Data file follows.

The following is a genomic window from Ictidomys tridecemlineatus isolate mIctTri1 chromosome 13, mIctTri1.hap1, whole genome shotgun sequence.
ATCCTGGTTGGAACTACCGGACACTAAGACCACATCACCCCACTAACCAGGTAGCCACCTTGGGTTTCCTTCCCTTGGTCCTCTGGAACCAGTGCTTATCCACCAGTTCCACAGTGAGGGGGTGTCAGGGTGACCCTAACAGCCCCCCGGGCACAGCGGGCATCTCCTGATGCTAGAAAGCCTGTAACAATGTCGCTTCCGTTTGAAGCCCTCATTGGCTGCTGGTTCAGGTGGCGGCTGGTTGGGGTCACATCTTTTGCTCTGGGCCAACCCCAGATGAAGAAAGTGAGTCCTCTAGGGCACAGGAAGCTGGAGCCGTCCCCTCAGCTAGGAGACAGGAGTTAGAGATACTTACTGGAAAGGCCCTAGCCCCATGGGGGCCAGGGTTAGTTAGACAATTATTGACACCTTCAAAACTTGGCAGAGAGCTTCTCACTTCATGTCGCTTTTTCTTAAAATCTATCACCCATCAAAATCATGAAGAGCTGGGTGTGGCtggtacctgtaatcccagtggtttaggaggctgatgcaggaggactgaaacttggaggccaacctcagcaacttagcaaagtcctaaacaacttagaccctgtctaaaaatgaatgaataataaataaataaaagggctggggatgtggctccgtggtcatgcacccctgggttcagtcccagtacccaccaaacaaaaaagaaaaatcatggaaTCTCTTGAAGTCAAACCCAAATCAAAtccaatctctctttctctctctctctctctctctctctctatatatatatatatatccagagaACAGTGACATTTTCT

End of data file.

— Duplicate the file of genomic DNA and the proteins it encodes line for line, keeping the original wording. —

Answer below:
The following is a genomic window from Ictidomys tridecemlineatus isolate mIctTri1 chromosome 13, mIctTri1.hap1, whole genome shotgun sequence.
ATCCTGGTTGGAACTACCGGACACTAAGACCACATCACCCCACTAACCAGGTAGCCACCTTGGGTTTCCTTCCCTTGGTCCTCTGGAACCAGTGCTTATCCACCAGTTCCACAGTGAGGGGGTGTCAGGGTGACCCTAACAGCCCCCCGGGCACAGCGGGCATCTCCTGATGCTAGAAAGCCTGTAACAATGTCGCTTCCGTTTGAAGCCCTCATTGGCTGCTGGTTCAGGTGGCGGCTGGTTGGGGTCACATCTTTTGCTCTGGGCCAACCCCAGATGAAGAAAGTGAGTCCTCTAGGGCACAGGAAGCTGGAGCCGTCCCCTCAGCTAGGAGACAGGAGTTAGAGATACTTACTGGAAAGGCCCTAGCCCCATGGGGGCCAGGGTTAGTTAGACAATTATTGACACCTTCAAAACTTGGCAGAGAGCTTCTCACTTCATGTCGCTTTTTCTTAAAATCTATCACCCATCAAAATCATGAAGAGCTGGGTGTGGCtggtacctgtaatcccagtggtttaggaggctgatgcaggaggactgaaacttggaggccaacctcagcaacttagcaaagtcctaaacaacttagaccctgtctaaaaatgaatgaataataaataaataaaagggctggggatgtggctccgtggtcatgcacccctgggttcagtcccagtacccaccaaacaaaaaagaaaaatcatggaaTCTCTTGAAGTCAAACCCAAATCAAAtccaatctctctttctctctctctctctctctctctctctatatatatatatatatccagagaACAGTGACATTTTCT